I’m just back to sunny Glasgow from my musical adventures over the past few weeks, which have taken me to St Mary in the Castle, Hastings for the Sotto Voce Arts Festival before a residency in the stunning Castello di Potentino in Tuscany. Beautiful weather and surroundings aside, these have been interesting experiments into different ways of performing and interacting with audiences.
The Hastings gig was put together very last minute under the banner of the Society of Strange and Ancient Instruments. Their planned programme was to be the first performance of the material from their recent Aldeburgh residency looking at the musical experiments of Francis Bacon. Due to illness of one of the regular lineup, Gabi Maas and I were drafted in (on nyckleharpa and treble viol respectively) to play with regular “Strange and Ancient” performers Alison McGillivray (lyra viol and violone) and Jean Kelly (bray harp, triple harp).
Our ‘experiments’ mostly concerned our slightly unusual grouping of instruments (and also how quickly we could put together a programme and cross the country from Glasgow to Hastings and back!) We managed to stick to the planned theme of Francis Bacon and Gallileo, performing some repertoire probably known to Gallileo, some music by Bacon himself, alongside music by early 17th-century Italian-English composers (such as Giovanni Coperario, otherwise known as John Cooper), as well as a selection of 17th-century tunes from England, Ireland, Scotland and Sweden. Both the lyra-viol and nyckelharpa have resonant strings underneath their playing strings, which coupled with the twangy sound of the bray harp and the full-bodied triple-harp, made my treble viol feel quite weedy! The real magic of these instruments (much like instruments with a drone such as bagpipes or hurdy-gurdy) is to create an acoustic, a sound-world for the rest of the music to sit comfortably in. Once you adjust to hearing a lot of this on stage (and not much of yourself!), it becomes a rather enjoyable, if surreal experience.
This concert also featured the talents of Kinetic light sculptor Paul Friedlander. As well as opening the show with a lecture and demonstration of his work, Paul provided the backdrop for our concert – a light tableau, which rather than responding to the music per se, gradually evolved throughout the performance. This looked beautiful, though when my music stand light faded half way through I wished I was more familiar with the music!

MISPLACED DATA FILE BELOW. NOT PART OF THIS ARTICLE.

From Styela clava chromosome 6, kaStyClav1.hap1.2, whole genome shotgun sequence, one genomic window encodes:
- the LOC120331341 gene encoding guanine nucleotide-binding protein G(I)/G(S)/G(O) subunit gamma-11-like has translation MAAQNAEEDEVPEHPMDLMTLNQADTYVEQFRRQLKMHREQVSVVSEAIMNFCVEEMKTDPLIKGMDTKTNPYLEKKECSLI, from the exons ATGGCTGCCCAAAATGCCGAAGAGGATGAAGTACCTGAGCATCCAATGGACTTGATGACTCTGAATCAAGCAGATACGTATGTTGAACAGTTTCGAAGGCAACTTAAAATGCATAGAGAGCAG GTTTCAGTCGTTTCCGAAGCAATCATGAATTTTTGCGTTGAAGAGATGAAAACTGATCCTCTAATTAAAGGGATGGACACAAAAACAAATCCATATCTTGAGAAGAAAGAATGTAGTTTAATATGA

After a day or two to catch my breath (and play gigs with Erskine Quartet and It’s No Reel) we went from Glasgow’s pitiful 11ºC to a sweltering 35ºC+ heat in Tuscany, for a week-long residency at Castello di Potentino with Callum Armstrong (various bagpipes, recorders and aulos), Gabi Maas (baroque violin) and Laura Sergeant (baroque cello). Potentino is one of those places where all the right elements come together and wonderful things happen as a result. It was restored by the Horton-Greene family around 15 years ago, who now combine running the castle with a vineyard and olive grove, producing award-winning wines and olive oil. Parts of the castle date from the middle ages, including a 13th-century chapel, and the valley is surrounded by mountains, rivers, the sounds of crickets and the smell of lavender.
The idea behind the music at Potentino isn’t really a festival, but for musicians to become part of the culture of the place: for Alexander and Charlotte (the brother & sister duo that run Potentino), the regular concert series is only as important as us being there to rehearse and experiment with the space, meet people and make music on a much more informal basis. For us, it was incredible for our newly formed ensemble to have the time and environment to play lots of music, put together new arrangements, test out different instrumental combinations, and enjoy the delicious food and wine on offer! Most of our audience was made up of the 25 or so people staying at Potentino at any one time, with the remaining filled up by other people that lived nearby and stayed for dinner and drinks, meaning that we personally knew most of the people that we performed for (not to mention informally playing tunes after dinner, and leading some dancing on a couple of occasions). My favourite moment was when one of the castle’s dogs (Ottie, a miniature Jack Russell) started licking Callum’s foot during an aulos solo, before Callum followed the confused creature round the room. This sense of community is something we’ve been striving to achieve with West End Baroque in Glasgow, which has involved early music concerts in Glasgow bars – we’ve had one or two dogs in the audience, though I think the wine in Potentino has been slightly better!